How Viagra nearly flopped: a sober tale of drug development

A few days ago Pfizer’s patent on Viagra expired – meaning that any other company can make and sell the drug – even the BBC covered the story! This reminded me of a lecture I was lucky enough to hear at the 2012 UK Pharmaceutical Science conference by Dr David Brown, the project leader during the early stages of the drug’s development program. The fact that Viagra was one of Pfizer’s failed angina drugs is well known (and again covered by the BBC), but David Brown’s talk highlighted just how close the whole project came to failing on several occasions. His talk had three features: he was a good speaker with a great story, but it was also a personal journey.

What was interesting for me (and really anyone else involved in developing new medicines) was the how close this international blockbuster drug (which at one time made more money than the GDP of some countries!) came so close, so often, to being ‘canned’. David Brown’s lecture overturns the ‘Powerpoint-presentation’ concept of systematic ‘straight-line’ drug development – it’s more like a game of snakes and ladders!

How it works

Before the history it might be worth mentioning how Viagra – or to give it it’s proper name sildenafil – actually works. Since most modern drugs are chemicals, it’s significant that science is now at a point of being able to understand the chemistry that controls biology.

Many of the body’s biological ‘systems’ are interlinked and the mechanism that controls penile erections starts with nitric oxide – a short-lived chemical, produced by lots of different cells in the body, but mostly associated with relaxing the ‘smooth muscle’ linings of blood vessels. Once it’s released, nitric oxide ‘switches on’ an enzyme called guanylate cyclase, which in turn  ‘bends’ two parts of the molecule ‘GMP’ into a ring, making cGMP (the ‘c’ standing for cyclic), as shown in the diagram below.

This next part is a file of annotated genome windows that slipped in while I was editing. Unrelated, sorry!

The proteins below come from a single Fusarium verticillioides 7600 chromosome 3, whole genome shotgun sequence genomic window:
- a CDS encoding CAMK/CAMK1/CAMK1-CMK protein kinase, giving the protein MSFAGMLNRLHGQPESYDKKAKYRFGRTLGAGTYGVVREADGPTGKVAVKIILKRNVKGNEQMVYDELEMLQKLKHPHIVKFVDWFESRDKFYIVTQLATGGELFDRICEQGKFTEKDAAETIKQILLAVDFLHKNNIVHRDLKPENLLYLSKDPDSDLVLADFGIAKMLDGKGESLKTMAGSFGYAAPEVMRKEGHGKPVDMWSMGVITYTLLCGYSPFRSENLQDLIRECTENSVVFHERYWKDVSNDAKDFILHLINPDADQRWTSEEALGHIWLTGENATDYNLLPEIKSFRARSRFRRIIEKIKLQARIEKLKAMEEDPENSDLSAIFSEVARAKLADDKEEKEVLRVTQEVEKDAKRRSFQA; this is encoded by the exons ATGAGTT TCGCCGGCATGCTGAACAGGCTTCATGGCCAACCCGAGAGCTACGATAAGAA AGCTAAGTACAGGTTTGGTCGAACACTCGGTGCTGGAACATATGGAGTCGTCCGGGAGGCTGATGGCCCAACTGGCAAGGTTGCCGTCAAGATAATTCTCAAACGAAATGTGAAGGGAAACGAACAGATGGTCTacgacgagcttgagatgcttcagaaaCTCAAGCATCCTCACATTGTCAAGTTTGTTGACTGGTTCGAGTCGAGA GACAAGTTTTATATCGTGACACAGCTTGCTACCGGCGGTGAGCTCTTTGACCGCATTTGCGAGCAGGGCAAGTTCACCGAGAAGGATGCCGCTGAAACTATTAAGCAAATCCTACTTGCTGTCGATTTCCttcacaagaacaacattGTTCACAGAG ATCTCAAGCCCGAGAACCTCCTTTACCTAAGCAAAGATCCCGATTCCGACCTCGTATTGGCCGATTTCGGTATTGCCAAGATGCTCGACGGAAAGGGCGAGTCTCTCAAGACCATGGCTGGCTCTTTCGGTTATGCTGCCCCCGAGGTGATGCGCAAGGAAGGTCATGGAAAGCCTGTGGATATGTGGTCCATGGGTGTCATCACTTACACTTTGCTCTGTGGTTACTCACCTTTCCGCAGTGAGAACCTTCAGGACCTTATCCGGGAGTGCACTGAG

Structure of cyclic guanosine monophosphate (cGMP)

Structure of cyclic guanosine monophosphate (cGMP) (Photo credit: Wikipedia)

cGMP relaxes the smooth muscle in the blood vessels that controls the flow of blood to the ‘corpus cavernosum’ – an inflatable ‘sponge’ within the penis. The body has a clever mechanism for getting rid of unwanted cGMP – because a sustained erection (called a priapism) is medically dangerous – by breaking it down using another enzyme called PDE (the full name is cGMP-specific phospgodiesterase type 5!). Viagra/silenafil blocks (or inhibits) PDE from breaking cGMP down, allowing cGMP levels to stay high, leading to more smooth muscle relaxtion, high blood flows and a larger corpous caverosum.

A simple analogy would be if one man, ‘The cGMP-guy’, had a job stacking bricks and another, ‘The PDE-guy’, was employed to take them away again. If they co-operated they could build a small tower: but if The cGMP-guy gets tired, or The PDE-guy speeds up, nothing will get built. Viagra/sildenafil tells The PDE-guy to take a tea-break, letting The cGMP-guy catch up!

The rocky road to develop Viagra/sildenafil

The project began in the mid-1980’s with the intension of developing a drug for blood pressure. As work progressed the lead compounds in the project were studied as potential angina medications. Nitric oxide, remember, controls the smooth muscle around walls of blood vessels and so is a key component in opening up blood vessels, reducing blood pressure and relieving angina. Glasgow University got involved in the story in 1988 providing the project team access to a FPLC (Fast Protein Liquid Chromatograph) to try and identify which proteins and enzymes Viagra/sildenafil acted upon. (Interestingly enough the academic, Miles Houslay, now works in my ‘hood in SIPBS at Strathclyde Uni.)

In 1990 the compound was put into a pre-clinical animal toxicology study and was reported as ‘lethal’. This result nearly killed the project off, but the Pfizer team eventually found that the external tox lab had mixed the compound up with another one, and that sildenafil was pretty benign! (A very scary story that for any of us professionally involved in clinical development using external labs!).